The Waterford Foundation
Founded in 1943, the Waterford Foundation is one of America’s first community-based historic preservation organizations. Our mission is to preserve the historic buildings and open spaces of the National Historic Landmark District of Waterford, Virginia, and, through education, to increase the public’s knowledge of life and work in an early American rural community. We invite you to join us in fulfilling this mission as a Waterford Foundation member, donor, and/or volunteer.
Waterford: Step Back in Time. Click on the video below to play.
National Historic Landmark District
Through the efforts of the Foundation and its members, 1,420 acres including the village and its surrounding open space were designated a National Historic Landmark District in 1970. It is the highest designation of historic significance possible in our country and places Waterford on par with Mount Vernon and Monticello—a rare honor. Landmark designation was based on what the U.S. Secretary of the Interior perceived as an extraordinary balance between the buildings of an intact 18th – 19th century rural mill town and the unspoiled agricultural setting that surrounds it. The farmland surrounding the village, sited along the South Fork of the Catoctin Creek, gave rise to mills. As the mills thrived, the village evolved around them, and supporting commercial enterprises emerged. Waterford is also rare in that it is still a living community.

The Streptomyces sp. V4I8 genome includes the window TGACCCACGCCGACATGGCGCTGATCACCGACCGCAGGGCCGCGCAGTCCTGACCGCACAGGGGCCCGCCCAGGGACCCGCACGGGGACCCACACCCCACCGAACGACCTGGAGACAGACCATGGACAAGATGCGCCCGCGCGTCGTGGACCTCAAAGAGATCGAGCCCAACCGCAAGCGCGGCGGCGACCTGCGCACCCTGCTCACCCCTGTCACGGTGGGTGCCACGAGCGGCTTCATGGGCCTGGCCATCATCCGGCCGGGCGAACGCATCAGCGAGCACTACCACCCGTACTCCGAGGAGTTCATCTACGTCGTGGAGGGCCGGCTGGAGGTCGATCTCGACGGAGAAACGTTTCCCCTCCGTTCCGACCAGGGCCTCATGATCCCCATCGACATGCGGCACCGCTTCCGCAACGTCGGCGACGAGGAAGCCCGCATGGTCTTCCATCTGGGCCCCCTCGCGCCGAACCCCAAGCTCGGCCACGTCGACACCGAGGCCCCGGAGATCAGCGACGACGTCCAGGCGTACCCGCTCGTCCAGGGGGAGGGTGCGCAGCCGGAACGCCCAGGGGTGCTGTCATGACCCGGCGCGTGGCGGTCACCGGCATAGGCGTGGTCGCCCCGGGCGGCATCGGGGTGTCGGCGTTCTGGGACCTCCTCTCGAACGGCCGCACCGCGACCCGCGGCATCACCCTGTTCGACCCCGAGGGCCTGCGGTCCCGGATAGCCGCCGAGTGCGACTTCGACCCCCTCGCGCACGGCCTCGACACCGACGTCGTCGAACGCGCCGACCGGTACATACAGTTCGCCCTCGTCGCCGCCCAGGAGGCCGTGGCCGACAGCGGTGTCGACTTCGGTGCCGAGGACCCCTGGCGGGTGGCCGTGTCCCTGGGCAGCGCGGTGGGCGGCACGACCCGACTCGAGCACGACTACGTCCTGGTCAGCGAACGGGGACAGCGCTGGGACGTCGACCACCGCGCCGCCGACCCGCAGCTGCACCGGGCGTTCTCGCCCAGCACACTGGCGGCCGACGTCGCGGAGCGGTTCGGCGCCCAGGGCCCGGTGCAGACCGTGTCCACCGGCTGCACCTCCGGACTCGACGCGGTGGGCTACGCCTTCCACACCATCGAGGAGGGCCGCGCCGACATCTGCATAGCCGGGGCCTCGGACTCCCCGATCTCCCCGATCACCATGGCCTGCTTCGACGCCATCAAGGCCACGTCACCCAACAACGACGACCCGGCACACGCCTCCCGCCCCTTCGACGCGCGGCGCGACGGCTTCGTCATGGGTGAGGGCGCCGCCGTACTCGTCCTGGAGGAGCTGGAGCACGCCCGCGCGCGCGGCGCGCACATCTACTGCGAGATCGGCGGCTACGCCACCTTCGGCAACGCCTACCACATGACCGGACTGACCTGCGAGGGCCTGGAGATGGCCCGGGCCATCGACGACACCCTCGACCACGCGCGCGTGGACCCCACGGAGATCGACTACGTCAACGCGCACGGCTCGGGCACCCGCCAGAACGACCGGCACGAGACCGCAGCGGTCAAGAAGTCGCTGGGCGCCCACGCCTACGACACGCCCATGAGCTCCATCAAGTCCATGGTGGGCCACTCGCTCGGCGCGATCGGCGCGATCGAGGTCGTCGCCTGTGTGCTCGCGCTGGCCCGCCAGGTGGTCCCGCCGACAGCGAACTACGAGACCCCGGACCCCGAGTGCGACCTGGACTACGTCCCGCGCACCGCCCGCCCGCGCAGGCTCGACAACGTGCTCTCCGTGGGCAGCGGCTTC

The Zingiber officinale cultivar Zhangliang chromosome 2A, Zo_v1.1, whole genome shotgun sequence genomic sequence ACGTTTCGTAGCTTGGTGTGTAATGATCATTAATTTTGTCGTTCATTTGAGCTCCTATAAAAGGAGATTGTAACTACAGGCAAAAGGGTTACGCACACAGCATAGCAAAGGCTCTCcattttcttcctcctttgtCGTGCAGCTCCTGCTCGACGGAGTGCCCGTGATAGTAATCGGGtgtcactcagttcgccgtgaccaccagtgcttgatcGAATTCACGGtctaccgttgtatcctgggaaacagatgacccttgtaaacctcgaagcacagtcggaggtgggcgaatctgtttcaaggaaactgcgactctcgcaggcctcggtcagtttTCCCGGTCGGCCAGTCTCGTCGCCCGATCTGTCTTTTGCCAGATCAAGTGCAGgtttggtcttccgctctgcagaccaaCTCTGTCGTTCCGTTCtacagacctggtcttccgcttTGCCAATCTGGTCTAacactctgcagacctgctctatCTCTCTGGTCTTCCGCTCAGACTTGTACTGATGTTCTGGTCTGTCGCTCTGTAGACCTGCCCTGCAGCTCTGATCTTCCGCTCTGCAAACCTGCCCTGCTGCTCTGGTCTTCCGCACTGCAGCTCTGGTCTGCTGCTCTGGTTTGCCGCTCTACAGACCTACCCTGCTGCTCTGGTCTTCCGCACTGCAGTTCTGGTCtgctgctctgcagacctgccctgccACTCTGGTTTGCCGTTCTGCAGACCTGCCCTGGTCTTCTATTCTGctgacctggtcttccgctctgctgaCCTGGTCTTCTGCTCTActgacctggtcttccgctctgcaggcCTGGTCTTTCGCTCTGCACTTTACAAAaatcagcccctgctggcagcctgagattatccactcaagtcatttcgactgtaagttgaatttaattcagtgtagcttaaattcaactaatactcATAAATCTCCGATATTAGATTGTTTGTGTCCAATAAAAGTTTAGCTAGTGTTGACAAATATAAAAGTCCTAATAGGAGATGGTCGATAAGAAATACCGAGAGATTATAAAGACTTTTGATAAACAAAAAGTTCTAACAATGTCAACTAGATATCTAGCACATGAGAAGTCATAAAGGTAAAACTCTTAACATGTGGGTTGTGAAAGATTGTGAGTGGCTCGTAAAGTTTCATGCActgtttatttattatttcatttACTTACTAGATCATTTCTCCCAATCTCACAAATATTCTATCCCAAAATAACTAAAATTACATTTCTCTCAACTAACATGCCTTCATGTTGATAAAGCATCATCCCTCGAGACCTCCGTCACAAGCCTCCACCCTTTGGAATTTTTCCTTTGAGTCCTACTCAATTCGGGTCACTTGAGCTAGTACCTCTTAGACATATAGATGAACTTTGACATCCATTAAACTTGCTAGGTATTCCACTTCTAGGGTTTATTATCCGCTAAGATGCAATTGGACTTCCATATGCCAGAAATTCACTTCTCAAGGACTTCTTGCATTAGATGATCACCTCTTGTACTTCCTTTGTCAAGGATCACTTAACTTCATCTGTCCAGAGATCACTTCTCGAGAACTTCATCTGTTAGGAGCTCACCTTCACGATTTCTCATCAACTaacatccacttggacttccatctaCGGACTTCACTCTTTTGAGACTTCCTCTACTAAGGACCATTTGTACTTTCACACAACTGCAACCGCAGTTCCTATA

Historic Buildings Preservation
The Foundation’s efforts to preserve the National Historic Landmark include preservation of the historic buildings it owns in the village as well as providing preservation support to individual owners of historic properties that also are contributing structures to the district. In addition to the village’s national designation, the Commonwealth of Virginia recognizes this same 1,420-acre area in and around the village as a state historic district.
The village also is within Loudoun County’s Waterford Historic and Cultural Conservation District, a designation placing it under the County’s historic district guidelines. These guidelines protect the historic nature of the district and provide guidance to property owners contemplating changes to their properties; the county grants approval for changes.
Many Waterford properties also have easements placed upon them to protect their historic integrity. Easements now in place cover land parcels, building exteriors, and even some interiors. Among easement holders of Waterford properties are the National Trust for Historic Preservation, the Land Trust of Virginia, the Virginia Outdoors Foundation, and the Virginia Department of Historic Resources.
Rural Landscape Preservation